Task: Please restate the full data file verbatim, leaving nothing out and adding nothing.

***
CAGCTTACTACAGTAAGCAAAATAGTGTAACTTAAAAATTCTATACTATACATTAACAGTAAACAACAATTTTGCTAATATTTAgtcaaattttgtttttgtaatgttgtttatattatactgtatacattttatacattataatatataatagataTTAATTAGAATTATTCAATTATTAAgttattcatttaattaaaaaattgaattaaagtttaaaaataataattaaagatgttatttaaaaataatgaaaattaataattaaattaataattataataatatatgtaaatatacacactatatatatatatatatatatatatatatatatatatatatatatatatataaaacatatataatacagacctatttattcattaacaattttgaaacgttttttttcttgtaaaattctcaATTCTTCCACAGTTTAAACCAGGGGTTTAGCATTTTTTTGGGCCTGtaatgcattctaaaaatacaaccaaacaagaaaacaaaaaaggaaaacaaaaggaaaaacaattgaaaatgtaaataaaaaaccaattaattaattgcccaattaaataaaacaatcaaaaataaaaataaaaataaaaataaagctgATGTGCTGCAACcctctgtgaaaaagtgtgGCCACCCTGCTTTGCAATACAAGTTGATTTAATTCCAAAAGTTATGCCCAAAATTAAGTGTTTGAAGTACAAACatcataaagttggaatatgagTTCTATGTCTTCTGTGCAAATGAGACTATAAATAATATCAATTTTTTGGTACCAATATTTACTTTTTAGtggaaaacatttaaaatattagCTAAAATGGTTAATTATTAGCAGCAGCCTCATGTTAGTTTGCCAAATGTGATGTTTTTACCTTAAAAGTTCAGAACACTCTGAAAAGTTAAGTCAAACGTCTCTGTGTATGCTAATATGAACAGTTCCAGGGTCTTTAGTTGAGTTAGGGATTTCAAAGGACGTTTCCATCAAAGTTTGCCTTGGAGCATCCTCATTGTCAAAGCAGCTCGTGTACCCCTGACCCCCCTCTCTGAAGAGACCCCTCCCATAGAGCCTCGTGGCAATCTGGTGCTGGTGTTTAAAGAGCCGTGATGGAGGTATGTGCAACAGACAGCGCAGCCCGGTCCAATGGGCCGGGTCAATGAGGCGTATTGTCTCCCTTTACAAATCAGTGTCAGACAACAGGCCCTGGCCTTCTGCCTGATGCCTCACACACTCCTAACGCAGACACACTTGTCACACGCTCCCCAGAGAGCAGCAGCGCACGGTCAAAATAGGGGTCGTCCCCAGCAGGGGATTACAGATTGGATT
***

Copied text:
CAGCTTACTACAGTAAGCAAAATAGTGTAACTTAAAAATTCTATACTATACATTAACAGTAAACAACAATTTTGCTAATATTTAgtcaaattttgtttttgtaatgttgtttatattatactgtatacattttatacattataatatataatagataTTAATTAGAATTATTCAATTATTAAgttattcatttaattaaaaaattgaattaaagtttaaaaataataattaaagatgttatttaaaaataatgaaaattaataattaaattaataattataataatatatgtaaatatacacactatatatatatatatatatatatatatatatatatatatatatatatatataaaacatatataatacagacctatttattcattaacaattttgaaacgttttttttcttgtaaaattctcaATTCTTCCACAGTTTAAACCAGGGGTTTAGCATTTTTTTGGGCCTGtaatgcattctaaaaatacaaccaaacaagaaaacaaaaaaggaaaacaaaaggaaaaacaattgaaaatgtaaataaaaaaccaattaattaattgcccaattaaataaaacaatcaaaaataaaaataaaaataaaaataaagctgATGTGCTGCAACcctctgtgaaaaagtgtgGCCACCCTGCTTTGCAATACAAGTTGATTTAATTCCAAAAGTTATGCCCAAAATTAAGTGTTTGAAGTACAAACatcataaagttggaatatgagTTCTATGTCTTCTGTGCAAATGAGACTATAAATAATATCAATTTTTTGGTACCAATATTTACTTTTTAGtggaaaacatttaaaatattagCTAAAATGGTTAATTATTAGCAGCAGCCTCATGTTAGTTTGCCAAATGTGATGTTTTTACCTTAAAAGTTCAGAACACTCTGAAAAGTTAAGTCAAACGTCTCTGTGTATGCTAATATGAACAGTTCCAGGGTCTTTAGTTGAGTTAGGGATTTCAAAGGACGTTTCCATCAAAGTTTGCCTTGGAGCATCCTCATTGTCAAAGCAGCTCGTGTACCCCTGACCCCCCTCTCTGAAGAGACCCCTCCCATAGAGCCTCGTGGCAATCTGGTGCTGGTGTTTAAAGAGCCGTGATGGAGGTATGTGCAACAGACAGCGCAGCCCGGTCCAATGGGCCGGGTCAATGAGGCGTATTGTCTCCCTTTACAAATCAGTGTCAGACAACAGGCCCTGGCCTTCTGCCTGATGCCTCACACACTCCTAACGCAGACACACTTGTCACACGCTCCCCAGAGAGCAGCAGCGCACGGTCAAAATAGGGGTCGTCCCCAGCAGGGGATTACAGATTGGATT